• Consuming delicious things – Marfa has a disproportionate number excellent restaurants and cafés. We loved the pizza at Para Llevar, the burritos at Marfa Burritos, the coffee at the Sentinel and the homemade ice cream at Frama (which conveniently had a laundromat next door).
  • Chatting with friendly locals – like in Alpine, the locals here were super kind and eager to chat. We had conversations about everything from the soaring local real estate prices to illegal border crossing activity and dog training techniques. We learned more about the town in a few short conversations than we would have in an hour of internet research.
  • Watching the mysterious Marfa Lights – we visited the site of the mysterious lights that appear in the hills outside of Marfa. Some say the lights are reflections from far off headlights, caused by temperature changes. Others say they are from UFOs. We saw lights… we’re not sure if they were “the” lights, but it was a fantastic place for stargazing and to park overnight for free.
Entry to El Cosmico – The Eye is Watching You
Funky Teepees, Yurts, and Trailers for Rent at El Cosmico
Stargazing and Looking for the Famous Marfa Lights

#3 – Marathon

We stopped at the Marathon Hotel and RV Park for the hot showers and $15 dry camping. We were seriously in need of a shower after many days of boondocking. If we had not planned to stop here, we may have completely missed this quaint little village, with its population of just over 300 (seriously, don’t blink or you’ll miss it). Even if you don’t need a shower, it’s worth popping into this town with its historic buildings and stargazing. For us, the highlights were…

  • Staying at the Marathon Hotel and RV Park – we parked in the dry-camping area, which had lots of space to spread out and a beautiful view of the mountains. The hot shower was one of the best and cleanest we’ve ever experienced in a campground – we’d go back just for that. The people working in the front office were super helpful and gave us advice about the Big Bend National Park and stargazing that helped shape our time in the area.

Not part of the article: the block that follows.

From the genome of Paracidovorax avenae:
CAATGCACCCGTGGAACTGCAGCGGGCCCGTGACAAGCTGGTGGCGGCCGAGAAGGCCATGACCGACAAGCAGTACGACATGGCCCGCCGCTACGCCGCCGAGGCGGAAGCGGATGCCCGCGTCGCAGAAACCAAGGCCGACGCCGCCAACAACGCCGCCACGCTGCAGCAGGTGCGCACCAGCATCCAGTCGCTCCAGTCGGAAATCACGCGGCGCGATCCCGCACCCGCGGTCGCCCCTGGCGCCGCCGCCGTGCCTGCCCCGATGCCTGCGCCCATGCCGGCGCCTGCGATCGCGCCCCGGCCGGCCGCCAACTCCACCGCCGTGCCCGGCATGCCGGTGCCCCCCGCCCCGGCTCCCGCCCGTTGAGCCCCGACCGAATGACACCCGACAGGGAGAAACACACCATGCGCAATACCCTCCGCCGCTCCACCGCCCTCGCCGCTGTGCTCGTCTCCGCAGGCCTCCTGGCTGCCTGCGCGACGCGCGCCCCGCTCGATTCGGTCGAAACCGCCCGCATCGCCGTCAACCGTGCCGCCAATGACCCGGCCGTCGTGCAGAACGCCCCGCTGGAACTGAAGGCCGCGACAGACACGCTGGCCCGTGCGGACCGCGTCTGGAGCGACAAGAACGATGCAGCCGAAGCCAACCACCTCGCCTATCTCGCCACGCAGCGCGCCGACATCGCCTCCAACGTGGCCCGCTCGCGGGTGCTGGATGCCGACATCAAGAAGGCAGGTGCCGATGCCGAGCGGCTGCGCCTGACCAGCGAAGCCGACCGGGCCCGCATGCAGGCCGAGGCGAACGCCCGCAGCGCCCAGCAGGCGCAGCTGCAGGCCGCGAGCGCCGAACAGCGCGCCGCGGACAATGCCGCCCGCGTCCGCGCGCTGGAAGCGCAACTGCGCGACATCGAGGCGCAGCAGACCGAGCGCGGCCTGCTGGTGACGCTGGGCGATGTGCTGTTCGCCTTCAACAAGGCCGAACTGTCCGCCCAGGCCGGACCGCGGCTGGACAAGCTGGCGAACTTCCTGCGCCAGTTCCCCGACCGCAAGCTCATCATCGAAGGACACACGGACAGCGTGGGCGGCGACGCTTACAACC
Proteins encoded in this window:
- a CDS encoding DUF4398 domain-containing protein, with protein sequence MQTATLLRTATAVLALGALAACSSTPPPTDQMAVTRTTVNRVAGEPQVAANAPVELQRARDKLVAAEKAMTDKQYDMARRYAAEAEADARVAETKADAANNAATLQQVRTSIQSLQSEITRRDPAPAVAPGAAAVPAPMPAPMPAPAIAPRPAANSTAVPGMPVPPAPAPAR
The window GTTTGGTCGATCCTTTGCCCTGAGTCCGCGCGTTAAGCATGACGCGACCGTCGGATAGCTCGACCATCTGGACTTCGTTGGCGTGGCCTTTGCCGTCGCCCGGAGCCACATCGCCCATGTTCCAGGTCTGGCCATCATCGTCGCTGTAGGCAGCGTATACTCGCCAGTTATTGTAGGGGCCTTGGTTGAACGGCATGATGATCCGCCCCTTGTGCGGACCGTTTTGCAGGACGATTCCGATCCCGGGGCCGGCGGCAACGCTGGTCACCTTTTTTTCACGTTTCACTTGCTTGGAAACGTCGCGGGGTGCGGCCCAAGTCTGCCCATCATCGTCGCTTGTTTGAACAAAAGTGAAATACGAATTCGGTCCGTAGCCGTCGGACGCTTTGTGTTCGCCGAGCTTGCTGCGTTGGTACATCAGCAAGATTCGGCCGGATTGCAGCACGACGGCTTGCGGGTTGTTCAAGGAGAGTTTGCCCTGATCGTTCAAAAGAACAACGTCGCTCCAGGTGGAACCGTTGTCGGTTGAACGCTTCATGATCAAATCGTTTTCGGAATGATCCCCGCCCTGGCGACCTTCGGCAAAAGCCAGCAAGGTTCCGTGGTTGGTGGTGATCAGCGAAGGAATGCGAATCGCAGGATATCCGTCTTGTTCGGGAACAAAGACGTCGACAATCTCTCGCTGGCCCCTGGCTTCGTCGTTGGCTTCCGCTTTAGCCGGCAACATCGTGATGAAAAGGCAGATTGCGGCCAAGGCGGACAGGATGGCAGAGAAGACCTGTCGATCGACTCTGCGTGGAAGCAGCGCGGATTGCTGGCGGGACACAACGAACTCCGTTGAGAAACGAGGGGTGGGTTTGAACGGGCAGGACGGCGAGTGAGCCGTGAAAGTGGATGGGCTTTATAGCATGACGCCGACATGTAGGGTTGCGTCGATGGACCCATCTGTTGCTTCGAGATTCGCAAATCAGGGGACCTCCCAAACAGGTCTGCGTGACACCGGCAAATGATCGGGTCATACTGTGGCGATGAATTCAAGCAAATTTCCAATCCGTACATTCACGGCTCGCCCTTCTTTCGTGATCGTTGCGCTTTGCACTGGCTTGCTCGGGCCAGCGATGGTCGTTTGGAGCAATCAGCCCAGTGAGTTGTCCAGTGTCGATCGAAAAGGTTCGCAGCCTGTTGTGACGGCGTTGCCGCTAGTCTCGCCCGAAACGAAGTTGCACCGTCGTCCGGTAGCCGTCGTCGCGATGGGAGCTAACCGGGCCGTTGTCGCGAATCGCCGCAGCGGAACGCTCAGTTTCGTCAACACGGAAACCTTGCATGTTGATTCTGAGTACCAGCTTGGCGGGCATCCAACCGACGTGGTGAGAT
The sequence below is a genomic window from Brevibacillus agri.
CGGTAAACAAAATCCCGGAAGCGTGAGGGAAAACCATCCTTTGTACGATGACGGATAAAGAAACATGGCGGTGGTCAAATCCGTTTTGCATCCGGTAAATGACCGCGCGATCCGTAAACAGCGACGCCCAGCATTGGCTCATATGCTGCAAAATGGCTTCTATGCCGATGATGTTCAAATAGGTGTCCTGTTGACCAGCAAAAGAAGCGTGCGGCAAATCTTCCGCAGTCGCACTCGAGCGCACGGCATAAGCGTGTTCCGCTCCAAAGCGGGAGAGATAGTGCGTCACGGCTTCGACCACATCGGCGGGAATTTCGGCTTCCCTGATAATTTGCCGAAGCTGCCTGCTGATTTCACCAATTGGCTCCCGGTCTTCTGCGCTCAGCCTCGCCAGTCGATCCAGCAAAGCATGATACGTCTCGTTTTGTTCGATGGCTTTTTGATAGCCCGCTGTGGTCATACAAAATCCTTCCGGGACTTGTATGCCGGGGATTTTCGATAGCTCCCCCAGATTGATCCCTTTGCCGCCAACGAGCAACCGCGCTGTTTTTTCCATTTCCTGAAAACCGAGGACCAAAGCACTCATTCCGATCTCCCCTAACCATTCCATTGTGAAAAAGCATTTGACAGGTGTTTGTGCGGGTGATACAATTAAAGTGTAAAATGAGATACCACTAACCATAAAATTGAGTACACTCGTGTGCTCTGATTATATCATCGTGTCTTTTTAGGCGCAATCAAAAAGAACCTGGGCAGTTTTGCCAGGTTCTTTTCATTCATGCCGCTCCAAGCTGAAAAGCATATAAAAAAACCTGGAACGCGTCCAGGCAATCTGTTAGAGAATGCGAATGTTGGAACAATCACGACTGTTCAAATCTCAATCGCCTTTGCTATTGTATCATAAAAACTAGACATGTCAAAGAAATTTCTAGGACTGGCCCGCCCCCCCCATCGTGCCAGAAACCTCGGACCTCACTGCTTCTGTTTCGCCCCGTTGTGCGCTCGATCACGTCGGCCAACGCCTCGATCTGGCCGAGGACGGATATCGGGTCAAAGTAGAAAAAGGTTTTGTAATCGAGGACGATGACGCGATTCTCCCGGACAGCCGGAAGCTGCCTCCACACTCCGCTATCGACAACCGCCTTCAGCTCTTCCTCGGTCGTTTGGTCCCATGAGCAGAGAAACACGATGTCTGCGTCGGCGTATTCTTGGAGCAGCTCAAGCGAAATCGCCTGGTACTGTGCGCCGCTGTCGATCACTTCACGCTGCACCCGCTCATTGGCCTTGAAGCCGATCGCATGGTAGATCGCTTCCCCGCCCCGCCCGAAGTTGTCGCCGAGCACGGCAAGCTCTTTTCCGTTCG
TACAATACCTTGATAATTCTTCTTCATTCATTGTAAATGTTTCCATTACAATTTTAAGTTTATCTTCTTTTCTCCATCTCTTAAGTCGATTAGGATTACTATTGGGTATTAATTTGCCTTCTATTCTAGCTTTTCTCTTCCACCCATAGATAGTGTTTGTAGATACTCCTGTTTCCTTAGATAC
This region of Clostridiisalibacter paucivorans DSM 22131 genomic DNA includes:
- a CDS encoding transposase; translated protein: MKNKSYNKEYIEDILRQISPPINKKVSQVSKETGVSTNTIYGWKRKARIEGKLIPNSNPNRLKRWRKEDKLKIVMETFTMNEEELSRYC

• Visiting the tiny mainstreet – we spent a couple of hours exploring the mainstreet. We really enjoyed strolling past the Gage Hotel and peaking into the little adobe shops and galleries.
  • Discovering the French Grocer – The V6 Coffee Shop was closed when we arrived,but thankfully the French Grocer came to the rescue. This little grocery store has good lattes, groceries and a burger night – talk about full service! We drank our lattes in their seating area, accompanied by their very friendly and curious daschund, who appeared to want to both befriend Walter and ride him like a horse.
Marathon Mainstreet – Don’t Blink, You’ll Miss It
Valley Just Outside of Marathon RV Park
The legendary Gage Hotel – a historic building and Anchor of the Mainstreet

Honourable Mentions

Terlingua

Terlingua is a former ghost town – an old mining town that closed in 1942. It has more recently been revived and although it has a steady population of just over 100 people, there are plenty of tourist amenities including shops at the old Trading Company store, accommodations, restaurants, and old ghost town relics. It’s a very convenient stop between the National and State Parks. We ate tacos at Taqueria El Milagro and they were so good, that we’d have sworn we were in Mexico.

Lajitas

The historic town of Lajitas, located just outside the State Park, was purchased by a wealthy entrepreneur in 1977 and has since been developed as a western-themed resort and RV park. We didn’t spend time in the resort, but we did spend hours hiking the Lajitas Community Trail system, which was absolutely worth the visit. More about that in Part 3 of this series – dog-friendly hikes – stay tuned.

Helpful Resources


5 thoughts on “Vanlife Adventures in Big Bend Texas: Part 2 – The Towns

    1. Just read your story… I remember some very similar tent camping adventures out East and in Texas. Hopefully if you return in the Roadtrek you will be bullet proof! We’ve had a lot of cold nights on this trip… it went to – 8 overnight in Marfa… but absolutely manageable with some good down sleeping bags.